Tir Penrhos Isaf

Tir Penrhos Isaf is a seven acre holding situated in Coed Y Brenin near Dolgellau.  The land forms a small, well-sheltered hanging valley, opening to the south, between four and five hundred feet above sea level. The holding features a surprisingly wide variety of land types and conditions, well suited to the development of a diverse permaculture system. There are no mains services on the site and the only existing building is a rough stone barn. When we purchased the land in 1986 the site was best described as sheep lawn, divided into three fields, containing a good number of mature trees but no understory at all. Since then, through a combination of regeneration and planting,  we have encouraged the growth of a complex, rich ecosystem, capable of supplying most of our needs.

In designing and developing a sustainable system an approach is required which minimises the chances of damaging landscapes, communities and individuals and provides an integrating or holistic framework by which we can arrange and connect elements within a complex system.  We have used the ethics, principles and design tools of Permaculture Design as the foundation of our work as we believe it represents the most complete and rational approach that is currently available.  Our interpretation of permaculture design provides us with three main areas of attention, as follows:

The person:    the site occupants as individuals, each with unique needs and skills.
The place:     the land with its own environmental needs and opportunities.
The people:    the community in which we as a family group are embedded.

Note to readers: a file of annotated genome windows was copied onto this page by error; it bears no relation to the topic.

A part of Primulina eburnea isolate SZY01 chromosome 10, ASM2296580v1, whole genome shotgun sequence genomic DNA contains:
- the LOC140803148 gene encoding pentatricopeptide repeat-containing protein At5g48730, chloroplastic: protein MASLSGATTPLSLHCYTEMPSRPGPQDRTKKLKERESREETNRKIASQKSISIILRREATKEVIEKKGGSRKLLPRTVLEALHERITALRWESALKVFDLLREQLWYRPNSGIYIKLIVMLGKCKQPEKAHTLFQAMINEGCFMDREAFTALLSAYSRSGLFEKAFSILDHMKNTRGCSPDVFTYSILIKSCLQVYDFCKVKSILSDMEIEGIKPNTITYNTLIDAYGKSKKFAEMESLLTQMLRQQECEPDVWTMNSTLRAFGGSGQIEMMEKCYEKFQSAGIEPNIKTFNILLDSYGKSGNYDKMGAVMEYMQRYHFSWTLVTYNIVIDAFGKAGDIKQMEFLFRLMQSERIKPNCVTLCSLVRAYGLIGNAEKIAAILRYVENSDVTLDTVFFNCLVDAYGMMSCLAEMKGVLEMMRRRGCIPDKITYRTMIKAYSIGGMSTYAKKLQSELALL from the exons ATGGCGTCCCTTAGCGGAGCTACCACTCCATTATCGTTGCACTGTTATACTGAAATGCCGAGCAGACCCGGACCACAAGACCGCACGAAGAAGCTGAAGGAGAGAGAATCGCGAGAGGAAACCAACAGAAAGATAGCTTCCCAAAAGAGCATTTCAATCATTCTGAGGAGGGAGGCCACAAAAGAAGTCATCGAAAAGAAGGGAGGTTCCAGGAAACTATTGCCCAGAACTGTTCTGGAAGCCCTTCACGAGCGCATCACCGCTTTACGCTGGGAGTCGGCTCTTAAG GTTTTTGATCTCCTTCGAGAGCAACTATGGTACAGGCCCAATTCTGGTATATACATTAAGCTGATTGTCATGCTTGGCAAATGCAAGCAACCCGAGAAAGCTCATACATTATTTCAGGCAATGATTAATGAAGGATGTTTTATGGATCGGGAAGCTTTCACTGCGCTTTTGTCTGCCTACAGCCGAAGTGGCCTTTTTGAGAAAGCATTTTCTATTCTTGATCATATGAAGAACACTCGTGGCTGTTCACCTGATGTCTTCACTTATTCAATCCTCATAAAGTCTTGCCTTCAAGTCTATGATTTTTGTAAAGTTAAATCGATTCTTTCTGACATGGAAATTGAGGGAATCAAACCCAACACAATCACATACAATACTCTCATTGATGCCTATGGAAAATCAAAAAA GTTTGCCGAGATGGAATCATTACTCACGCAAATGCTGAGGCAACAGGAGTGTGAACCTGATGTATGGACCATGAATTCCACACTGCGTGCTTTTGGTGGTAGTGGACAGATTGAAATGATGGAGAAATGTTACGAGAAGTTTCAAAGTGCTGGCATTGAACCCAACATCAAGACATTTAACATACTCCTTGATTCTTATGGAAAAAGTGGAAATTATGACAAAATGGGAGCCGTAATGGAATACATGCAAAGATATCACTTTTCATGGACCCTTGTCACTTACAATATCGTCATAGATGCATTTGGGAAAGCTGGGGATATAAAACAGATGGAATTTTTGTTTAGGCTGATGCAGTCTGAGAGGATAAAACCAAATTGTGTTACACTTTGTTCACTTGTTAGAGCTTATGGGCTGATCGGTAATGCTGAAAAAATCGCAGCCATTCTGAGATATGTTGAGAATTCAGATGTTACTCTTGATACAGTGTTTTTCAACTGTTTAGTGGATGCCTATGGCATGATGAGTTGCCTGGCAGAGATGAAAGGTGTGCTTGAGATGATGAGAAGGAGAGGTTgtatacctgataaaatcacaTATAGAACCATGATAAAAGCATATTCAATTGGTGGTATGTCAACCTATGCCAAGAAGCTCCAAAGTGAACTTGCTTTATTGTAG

By giving attention to each of these areas we can be hopeful that we have not missed anything vital out. Due to limited resources we have practised rolling permaculture, concentrating on getting small systems up and running and then rolling on to the next bit as more resources become available. We have always intended the site to support three or four or five small, interrelated, mutually beneficial businesses; at the moment these include education, horse training and produce. There is always more that we can do and the design will never be completed.

We've lived here in a temporary, low impact dwelling since 1992 and are now in the process of beginning a barn conversion, a compromise solution with the Snowdonia national Park who have consistently refused us permission for a permanent low impact eco building.

Although only seven acres, the site gets bigger every year and has a wealth of stories running through it. Further details can be found on our web site konsk.co.uk and we are happy to show people round.

Other Designers (not members of PA): 

Chris Dixon